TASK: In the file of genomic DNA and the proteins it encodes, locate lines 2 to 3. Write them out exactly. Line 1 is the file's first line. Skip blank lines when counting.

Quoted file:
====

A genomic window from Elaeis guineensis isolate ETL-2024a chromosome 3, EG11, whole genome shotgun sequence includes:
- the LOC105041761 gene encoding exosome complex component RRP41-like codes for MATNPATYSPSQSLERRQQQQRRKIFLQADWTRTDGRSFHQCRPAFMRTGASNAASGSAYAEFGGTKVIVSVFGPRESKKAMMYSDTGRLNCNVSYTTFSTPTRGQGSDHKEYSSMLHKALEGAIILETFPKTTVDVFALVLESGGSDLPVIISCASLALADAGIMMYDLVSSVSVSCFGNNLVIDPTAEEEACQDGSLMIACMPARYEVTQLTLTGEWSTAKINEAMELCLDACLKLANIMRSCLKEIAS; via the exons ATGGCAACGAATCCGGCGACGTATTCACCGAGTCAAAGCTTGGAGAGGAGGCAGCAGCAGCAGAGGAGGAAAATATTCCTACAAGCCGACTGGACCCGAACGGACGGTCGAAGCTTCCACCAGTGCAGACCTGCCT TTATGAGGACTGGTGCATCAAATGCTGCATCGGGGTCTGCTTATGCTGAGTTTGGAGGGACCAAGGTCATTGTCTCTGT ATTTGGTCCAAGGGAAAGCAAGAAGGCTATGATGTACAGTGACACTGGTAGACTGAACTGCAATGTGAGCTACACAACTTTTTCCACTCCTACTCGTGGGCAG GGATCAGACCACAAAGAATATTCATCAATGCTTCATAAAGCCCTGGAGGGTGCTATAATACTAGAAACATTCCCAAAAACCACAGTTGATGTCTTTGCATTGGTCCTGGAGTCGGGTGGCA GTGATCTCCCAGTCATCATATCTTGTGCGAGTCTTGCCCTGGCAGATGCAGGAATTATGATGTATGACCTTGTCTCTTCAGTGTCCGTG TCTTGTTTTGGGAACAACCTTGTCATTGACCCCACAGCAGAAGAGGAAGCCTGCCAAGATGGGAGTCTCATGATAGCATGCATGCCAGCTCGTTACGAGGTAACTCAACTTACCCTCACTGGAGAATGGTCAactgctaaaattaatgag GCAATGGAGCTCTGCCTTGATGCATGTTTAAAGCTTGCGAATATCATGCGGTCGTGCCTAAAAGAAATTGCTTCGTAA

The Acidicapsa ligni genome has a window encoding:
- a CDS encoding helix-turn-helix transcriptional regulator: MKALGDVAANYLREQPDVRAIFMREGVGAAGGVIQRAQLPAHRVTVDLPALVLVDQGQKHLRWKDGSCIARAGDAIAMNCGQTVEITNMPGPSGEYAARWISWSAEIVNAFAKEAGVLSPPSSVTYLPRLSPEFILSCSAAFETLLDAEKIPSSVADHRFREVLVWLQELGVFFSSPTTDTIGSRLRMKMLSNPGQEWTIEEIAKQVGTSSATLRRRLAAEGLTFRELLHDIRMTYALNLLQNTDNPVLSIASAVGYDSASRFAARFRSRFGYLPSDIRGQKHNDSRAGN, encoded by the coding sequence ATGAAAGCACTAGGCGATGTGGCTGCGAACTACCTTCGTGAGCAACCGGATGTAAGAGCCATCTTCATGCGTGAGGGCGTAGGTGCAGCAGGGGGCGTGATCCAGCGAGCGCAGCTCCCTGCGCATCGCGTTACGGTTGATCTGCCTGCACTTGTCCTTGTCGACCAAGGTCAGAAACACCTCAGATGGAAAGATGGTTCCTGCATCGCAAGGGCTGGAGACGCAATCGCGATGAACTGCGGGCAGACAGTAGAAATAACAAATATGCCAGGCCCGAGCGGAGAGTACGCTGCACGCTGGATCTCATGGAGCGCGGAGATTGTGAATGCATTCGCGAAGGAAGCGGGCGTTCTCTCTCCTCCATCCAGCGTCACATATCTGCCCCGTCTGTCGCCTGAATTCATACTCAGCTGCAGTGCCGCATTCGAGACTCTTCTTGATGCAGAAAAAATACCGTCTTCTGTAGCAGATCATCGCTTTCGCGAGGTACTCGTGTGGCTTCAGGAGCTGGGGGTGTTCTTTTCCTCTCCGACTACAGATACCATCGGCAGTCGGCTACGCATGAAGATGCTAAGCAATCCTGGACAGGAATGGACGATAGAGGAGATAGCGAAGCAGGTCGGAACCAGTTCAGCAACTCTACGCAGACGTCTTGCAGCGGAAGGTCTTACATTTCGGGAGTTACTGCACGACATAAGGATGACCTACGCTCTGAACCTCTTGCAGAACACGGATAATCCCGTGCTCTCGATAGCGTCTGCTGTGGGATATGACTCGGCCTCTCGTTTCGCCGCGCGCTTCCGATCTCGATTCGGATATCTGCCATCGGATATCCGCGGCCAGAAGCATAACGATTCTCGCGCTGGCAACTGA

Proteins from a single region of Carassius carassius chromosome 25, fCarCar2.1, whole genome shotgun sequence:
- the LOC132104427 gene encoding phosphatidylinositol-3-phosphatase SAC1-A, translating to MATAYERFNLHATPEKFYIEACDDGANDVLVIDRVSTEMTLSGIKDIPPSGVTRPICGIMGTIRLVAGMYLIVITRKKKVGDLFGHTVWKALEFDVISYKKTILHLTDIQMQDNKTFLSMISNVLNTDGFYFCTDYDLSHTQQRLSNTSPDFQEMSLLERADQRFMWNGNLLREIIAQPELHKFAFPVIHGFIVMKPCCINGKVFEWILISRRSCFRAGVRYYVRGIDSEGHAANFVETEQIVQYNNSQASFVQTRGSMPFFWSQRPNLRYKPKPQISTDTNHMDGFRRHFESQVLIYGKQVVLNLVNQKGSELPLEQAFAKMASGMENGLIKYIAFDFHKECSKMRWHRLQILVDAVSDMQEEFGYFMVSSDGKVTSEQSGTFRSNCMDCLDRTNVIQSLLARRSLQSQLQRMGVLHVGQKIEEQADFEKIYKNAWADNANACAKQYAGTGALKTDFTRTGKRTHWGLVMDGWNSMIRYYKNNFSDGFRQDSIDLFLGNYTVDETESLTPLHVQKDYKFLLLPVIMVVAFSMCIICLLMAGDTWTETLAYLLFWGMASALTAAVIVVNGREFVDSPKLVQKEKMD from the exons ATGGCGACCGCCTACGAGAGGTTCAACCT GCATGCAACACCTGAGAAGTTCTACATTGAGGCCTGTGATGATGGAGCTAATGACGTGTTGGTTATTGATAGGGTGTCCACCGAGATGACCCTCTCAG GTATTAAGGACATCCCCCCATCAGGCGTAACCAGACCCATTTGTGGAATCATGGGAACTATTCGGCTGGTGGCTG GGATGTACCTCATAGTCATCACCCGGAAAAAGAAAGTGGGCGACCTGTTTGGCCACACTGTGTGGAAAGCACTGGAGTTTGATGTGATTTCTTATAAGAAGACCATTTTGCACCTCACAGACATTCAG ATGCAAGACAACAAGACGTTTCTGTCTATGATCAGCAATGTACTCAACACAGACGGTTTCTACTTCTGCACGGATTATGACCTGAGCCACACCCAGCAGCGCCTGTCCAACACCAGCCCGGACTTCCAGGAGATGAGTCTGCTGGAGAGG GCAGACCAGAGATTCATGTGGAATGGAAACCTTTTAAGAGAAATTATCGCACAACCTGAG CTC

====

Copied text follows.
- the LOC105041761 gene encoding exosome complex component RRP41-like codes for MATNPATYSPSQSLERRQQQQRRKIFLQADWTRTDGRSFHQCRPAFMRTGASNAASGSAYAEFGGTKVIVSVFGPRESKKAMMYSDTGRLNCNVSYTTFSTPTRGQGSDHKEYSSMLHKALEGAIILETFPKTTVDVFALVLESGGSDLPVIISCASLALADAGIMMYDLVSSVSVSCFGNNLVIDPTAEEEACQDGSLMIACMPARYEVTQLTLTGEWSTAKINEAMELCLDACLKLANIMRSCLKEIAS; via the exons ATGGCAACGAATCCGGCGACGTATTCACCGAGTCAAAGCTTGGAGAGGAGGCAGCAGCAGCAGAGGAGGAAAATATTCCTACAAGCCGACTGGACCCGAACGGACGGTCGAAGCTTCCACCAGTGCAGACCTGCCT TTATGAGGACTGGTGCATCAAATGCTGCATCGGGGTCTGCTTATGCTGAGTTTGGAGGGACCAAGGTCATTGTCTCTGT ATTTGGTCCAAGGGAAAGCAAGAAGGCTATGATGTACAGTGACACTGGTAGACTGAACTGCAATGTGAGCTACACAACTTTTTCCACTCCTACTCGTGGGCAG GGATCAGACCACAAAGAATATTCATCAATGCTTCATAAAGCCCTGGAGGGTGCTATAATACTAGAAACATTCCCAAAAACCACAGTTGATGTCTTTGCATTGGTCCTGGAGTCGGGTGGCA GTGATCTCCCAGTCATCATATCTTGTGCGAGTCTTGCCCTGGCAGATGCAGGAATTATGATGTATGACCTTGTCTCTTCAGTGTCCGTG TCTTGTTTTGGGAACAACCTTGTCATTGACCCCACAGCAGAAGAGGAAGCCTGCCAAGATGGGAGTCTCATGATAGCATGCATGCCAGCTCGTTACGAGGTAACTCAACTTACCCTCACTGGAGAATGGTCAactgctaaaattaatgag GCAATGGAGCTCTGCCTTGATGCATGTTTAAAGCTTGCGAATATCATGCGGTCGTGCCTAAAAGAAATTGCTTCGTAA

The Acidicapsa ligni genome has a window encoding: